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The Myth of Post-Racialism in Television News.

By: Lewis, Libby.
Material type: TextTextSeries: Routledge Transformations in Race and Media: Publisher: Florence : Taylor and Francis, 2015Copyright date: ©2016Description: 1 online resource (203 pages).Content type: text Media type: computer Carrier type: online resourceISBN: 9781317607267.Subject(s): African American journalists -- Social conditions | Mass media and race relations -- United States | Race discrimination -- United States | Racism in the press -- United States | Television broadcasting of news -- Political aspects -- United StatesGenre/Form: Electronic books.Additional physical formats: Print version:: The Myth of Post-Racialism in Television NewsDDC classification: 070.195 Online resources: Click here to view book
Contents:
Cover -- Half Title -- Title Page -- Copyright Page -- Contents -- List of Figures -- Preface -- Acknowledgments -- Introduction -- 1 Professionalizing and Palatable "Blackness" -- 2 Branding and Marketing "Blackness" -- 3 From Stumbling Block to Stepping Stone -- 4 Owning the "Ghetto" Shows -- 5 Rules of Engagement: The Politics of Race, Gender, and Sexuality -- 6 Barack and Michelle Obama as Signs of Progress and Threat -- Concluding Remarks -- Index.
Summary: This book explores the written and unwritten requirements Black journalists face in their efforts to get and keep jobs in television news. Informed by interviews with journalists themselves, Lewis examines how raced Black journalists and their journalism organizations process their circumstances and choose to respond to the corporate and institutional constraints they face. She uncovers the social construction and attempted control of "Blackness" in news production and its subversion by Black journalists negotiating issues of objectivity, authority, voice, and appearance along sites of multiple differences of race, gender, and sexuality.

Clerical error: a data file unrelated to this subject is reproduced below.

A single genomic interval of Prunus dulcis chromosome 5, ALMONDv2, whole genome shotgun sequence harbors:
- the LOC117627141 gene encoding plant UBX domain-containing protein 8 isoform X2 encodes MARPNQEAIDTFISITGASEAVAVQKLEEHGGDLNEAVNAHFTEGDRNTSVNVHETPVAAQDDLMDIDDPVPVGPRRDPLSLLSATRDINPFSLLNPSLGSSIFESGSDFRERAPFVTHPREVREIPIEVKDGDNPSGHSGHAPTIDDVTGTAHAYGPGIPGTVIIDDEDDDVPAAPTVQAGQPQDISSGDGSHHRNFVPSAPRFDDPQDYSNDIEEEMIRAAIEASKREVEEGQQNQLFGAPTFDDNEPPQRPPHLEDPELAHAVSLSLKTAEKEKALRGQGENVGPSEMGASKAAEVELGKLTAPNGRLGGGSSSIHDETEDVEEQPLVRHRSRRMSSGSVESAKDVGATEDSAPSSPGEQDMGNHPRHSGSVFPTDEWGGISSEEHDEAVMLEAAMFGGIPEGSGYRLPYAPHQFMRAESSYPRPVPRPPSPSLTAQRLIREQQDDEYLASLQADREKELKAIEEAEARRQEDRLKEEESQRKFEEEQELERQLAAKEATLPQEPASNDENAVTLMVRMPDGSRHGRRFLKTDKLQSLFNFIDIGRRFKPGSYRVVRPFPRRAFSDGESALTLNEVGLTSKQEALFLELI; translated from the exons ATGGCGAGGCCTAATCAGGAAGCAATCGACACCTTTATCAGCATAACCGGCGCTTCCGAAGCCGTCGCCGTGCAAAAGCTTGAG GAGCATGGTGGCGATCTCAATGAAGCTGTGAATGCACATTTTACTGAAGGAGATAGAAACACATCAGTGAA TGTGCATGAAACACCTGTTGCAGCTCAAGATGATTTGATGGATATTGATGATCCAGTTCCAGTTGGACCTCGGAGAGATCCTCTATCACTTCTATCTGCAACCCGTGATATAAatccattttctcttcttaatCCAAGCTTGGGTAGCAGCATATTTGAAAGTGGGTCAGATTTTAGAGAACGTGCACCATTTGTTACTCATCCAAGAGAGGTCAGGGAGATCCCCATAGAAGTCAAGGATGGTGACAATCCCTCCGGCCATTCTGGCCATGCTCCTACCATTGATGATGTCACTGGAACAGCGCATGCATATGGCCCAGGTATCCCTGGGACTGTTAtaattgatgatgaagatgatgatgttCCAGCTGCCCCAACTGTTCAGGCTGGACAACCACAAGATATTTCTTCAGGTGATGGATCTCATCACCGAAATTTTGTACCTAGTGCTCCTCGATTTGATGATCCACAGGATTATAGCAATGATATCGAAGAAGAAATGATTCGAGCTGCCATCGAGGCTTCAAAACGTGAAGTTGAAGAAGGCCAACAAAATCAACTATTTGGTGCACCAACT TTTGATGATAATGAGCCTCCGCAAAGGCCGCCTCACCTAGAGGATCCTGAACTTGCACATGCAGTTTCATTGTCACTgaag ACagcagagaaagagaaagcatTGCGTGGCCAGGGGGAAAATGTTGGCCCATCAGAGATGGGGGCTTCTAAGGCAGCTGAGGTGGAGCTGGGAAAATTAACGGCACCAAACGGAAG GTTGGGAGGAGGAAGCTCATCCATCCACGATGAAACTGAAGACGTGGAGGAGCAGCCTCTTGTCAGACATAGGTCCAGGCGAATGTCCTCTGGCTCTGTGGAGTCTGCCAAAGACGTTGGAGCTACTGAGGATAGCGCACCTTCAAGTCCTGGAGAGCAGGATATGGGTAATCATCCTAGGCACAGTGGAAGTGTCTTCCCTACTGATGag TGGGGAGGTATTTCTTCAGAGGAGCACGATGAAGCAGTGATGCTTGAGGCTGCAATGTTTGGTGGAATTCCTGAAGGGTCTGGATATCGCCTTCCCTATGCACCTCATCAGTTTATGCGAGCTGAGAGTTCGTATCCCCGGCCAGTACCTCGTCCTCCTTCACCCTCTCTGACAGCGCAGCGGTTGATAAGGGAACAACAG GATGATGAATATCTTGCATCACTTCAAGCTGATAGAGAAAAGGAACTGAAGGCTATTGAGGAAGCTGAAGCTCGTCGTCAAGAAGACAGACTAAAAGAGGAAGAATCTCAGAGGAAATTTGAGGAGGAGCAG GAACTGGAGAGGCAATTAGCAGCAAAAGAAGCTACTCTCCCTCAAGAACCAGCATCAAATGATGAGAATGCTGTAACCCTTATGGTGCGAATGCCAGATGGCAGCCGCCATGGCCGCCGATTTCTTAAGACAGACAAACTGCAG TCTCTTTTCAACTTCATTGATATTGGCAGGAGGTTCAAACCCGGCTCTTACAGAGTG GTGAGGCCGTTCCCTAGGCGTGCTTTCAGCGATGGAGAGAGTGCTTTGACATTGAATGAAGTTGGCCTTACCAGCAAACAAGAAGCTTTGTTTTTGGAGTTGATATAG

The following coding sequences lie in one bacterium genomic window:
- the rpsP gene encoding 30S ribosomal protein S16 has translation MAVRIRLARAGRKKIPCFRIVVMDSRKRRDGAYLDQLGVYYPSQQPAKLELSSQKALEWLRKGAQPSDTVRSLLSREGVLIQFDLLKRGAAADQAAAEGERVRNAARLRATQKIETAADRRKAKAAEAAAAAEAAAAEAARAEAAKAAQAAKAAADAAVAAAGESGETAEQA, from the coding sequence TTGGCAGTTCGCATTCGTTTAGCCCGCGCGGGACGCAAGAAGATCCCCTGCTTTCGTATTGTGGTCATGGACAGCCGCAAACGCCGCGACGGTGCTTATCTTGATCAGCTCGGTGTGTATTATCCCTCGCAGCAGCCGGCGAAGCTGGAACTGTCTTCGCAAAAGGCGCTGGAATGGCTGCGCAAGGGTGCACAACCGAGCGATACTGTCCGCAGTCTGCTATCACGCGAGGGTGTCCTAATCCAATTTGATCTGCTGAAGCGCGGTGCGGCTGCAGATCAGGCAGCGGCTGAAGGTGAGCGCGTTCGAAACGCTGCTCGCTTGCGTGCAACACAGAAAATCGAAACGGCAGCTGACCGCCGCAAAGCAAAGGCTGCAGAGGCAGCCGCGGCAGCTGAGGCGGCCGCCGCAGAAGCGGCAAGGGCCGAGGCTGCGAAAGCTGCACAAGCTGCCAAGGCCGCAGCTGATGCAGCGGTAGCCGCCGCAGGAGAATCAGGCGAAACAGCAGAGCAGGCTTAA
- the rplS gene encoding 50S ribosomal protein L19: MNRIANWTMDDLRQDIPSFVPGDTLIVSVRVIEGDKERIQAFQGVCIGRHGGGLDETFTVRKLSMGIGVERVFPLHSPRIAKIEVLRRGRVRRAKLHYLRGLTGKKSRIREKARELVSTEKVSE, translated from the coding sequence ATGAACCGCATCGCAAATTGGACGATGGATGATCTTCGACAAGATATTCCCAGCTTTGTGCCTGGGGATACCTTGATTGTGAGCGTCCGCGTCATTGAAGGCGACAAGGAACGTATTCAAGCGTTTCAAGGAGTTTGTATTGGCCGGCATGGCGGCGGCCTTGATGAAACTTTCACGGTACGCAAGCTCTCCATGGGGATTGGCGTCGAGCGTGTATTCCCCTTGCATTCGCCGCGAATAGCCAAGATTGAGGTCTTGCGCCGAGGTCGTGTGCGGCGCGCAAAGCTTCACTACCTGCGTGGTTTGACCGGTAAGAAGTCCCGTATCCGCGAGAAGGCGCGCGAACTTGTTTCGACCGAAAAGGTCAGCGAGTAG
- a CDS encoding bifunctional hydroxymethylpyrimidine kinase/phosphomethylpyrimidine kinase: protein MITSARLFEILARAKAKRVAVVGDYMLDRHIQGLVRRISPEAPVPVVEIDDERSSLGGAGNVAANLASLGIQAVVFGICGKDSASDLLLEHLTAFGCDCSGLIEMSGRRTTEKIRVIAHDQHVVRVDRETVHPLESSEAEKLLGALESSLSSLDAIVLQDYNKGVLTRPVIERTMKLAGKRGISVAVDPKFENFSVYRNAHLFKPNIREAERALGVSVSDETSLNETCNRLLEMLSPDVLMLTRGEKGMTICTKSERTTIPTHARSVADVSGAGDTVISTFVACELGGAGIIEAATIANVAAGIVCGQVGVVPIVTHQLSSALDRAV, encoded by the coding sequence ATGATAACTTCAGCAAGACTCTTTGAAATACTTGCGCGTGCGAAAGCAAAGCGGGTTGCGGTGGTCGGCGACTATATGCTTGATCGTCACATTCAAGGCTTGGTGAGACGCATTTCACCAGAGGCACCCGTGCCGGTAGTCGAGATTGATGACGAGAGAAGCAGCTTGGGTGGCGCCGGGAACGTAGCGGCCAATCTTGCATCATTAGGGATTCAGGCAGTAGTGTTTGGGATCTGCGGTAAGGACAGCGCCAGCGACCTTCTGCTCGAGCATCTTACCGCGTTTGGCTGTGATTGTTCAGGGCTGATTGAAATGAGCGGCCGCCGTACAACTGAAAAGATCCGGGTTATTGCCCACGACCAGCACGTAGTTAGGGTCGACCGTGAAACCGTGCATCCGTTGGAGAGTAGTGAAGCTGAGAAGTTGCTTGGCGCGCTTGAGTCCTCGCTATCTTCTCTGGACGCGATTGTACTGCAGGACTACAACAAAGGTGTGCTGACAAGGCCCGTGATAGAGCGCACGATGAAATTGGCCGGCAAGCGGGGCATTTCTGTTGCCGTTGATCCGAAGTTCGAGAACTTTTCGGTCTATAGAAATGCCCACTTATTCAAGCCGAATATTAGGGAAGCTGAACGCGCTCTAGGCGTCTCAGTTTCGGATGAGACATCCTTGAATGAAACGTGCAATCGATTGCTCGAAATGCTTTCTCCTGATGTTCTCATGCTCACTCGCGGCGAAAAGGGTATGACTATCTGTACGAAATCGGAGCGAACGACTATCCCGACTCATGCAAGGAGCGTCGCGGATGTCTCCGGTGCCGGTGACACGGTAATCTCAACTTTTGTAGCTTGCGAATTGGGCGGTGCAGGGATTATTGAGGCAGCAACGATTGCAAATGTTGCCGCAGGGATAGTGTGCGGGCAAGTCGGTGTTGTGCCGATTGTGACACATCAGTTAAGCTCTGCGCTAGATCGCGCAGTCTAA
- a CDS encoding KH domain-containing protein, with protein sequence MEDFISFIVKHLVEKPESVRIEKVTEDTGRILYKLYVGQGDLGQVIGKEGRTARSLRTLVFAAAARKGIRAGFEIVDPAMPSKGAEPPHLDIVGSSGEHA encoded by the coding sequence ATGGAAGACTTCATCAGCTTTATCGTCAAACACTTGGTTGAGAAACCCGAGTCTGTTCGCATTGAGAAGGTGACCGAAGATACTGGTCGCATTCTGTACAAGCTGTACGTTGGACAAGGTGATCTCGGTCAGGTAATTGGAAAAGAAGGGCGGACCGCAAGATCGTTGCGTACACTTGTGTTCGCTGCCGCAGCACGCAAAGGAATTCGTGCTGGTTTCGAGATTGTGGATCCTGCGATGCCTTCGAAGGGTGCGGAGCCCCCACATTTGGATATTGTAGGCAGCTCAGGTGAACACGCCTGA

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Item type Current location Call number URL Status Date due Barcode
Electronic Book UT Tyler Online
Online
PN4888.R3 L49 2015 (Browse shelf) http://ebookcentral.proquest.com/lib/uttyler/detail.action?docID=2194972 Available EBC2194972

Cover -- Half Title -- Title Page -- Copyright Page -- Contents -- List of Figures -- Preface -- Acknowledgments -- Introduction -- 1 Professionalizing and Palatable "Blackness" -- 2 Branding and Marketing "Blackness" -- 3 From Stumbling Block to Stepping Stone -- 4 Owning the "Ghetto" Shows -- 5 Rules of Engagement: The Politics of Race, Gender, and Sexuality -- 6 Barack and Michelle Obama as Signs of Progress and Threat -- Concluding Remarks -- Index.

This book explores the written and unwritten requirements Black journalists face in their efforts to get and keep jobs in television news. Informed by interviews with journalists themselves, Lewis examines how raced Black journalists and their journalism organizations process their circumstances and choose to respond to the corporate and institutional constraints they face. She uncovers the social construction and attempted control of "Blackness" in news production and its subversion by Black journalists negotiating issues of objectivity, authority, voice, and appearance along sites of multiple differences of race, gender, and sexuality.

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Reviews provided by Syndetics

CHOICE Review

Libby Lewis, a former journalist and a lecturer in African American Studies at UCLA, explores the experiences of African American journalists in what many consider to be the postracial US. The author argues that media literacy is not just about looking at political biases that exist in news media but also understanding the barriers that many people of color in the industry face in front of and behind the camera. Based on her experience and research, she writes that newsroom culture tends to be exclusive of the minority population. The book's argument is strengthened by firsthand accounts by TV journalists who discuss their experiences with management decisions, including promotions and management of African American journalists within media corporations. Lewis also underscores the complexity of the newsroom environment for black female journalists. The focus of the book is about not just journalists, but also media portrayals of blackness, especially as observed in reporting on Barack and Michelle Obama. Lewis offers a convincing case that the myth of postracialism is nothing but a myth, and that the reality of American journalism is filled with examples of marginalization of African Americans. Summing Up: Highly recommended. Lower-division undergraduates through faculty. --Yuya Kiuchi, Michigan State University

Author notes provided by Syndetics

<p>Libby Lewis is a Lecturer in African American Studies at the University of California, Los Angeles, USA. She earned a Ph.D. in African Diaspora Studies with a Designated Emphasis in Women, Gender, and Sexuality Studies from the University of California, Berkeley, USA.</p>

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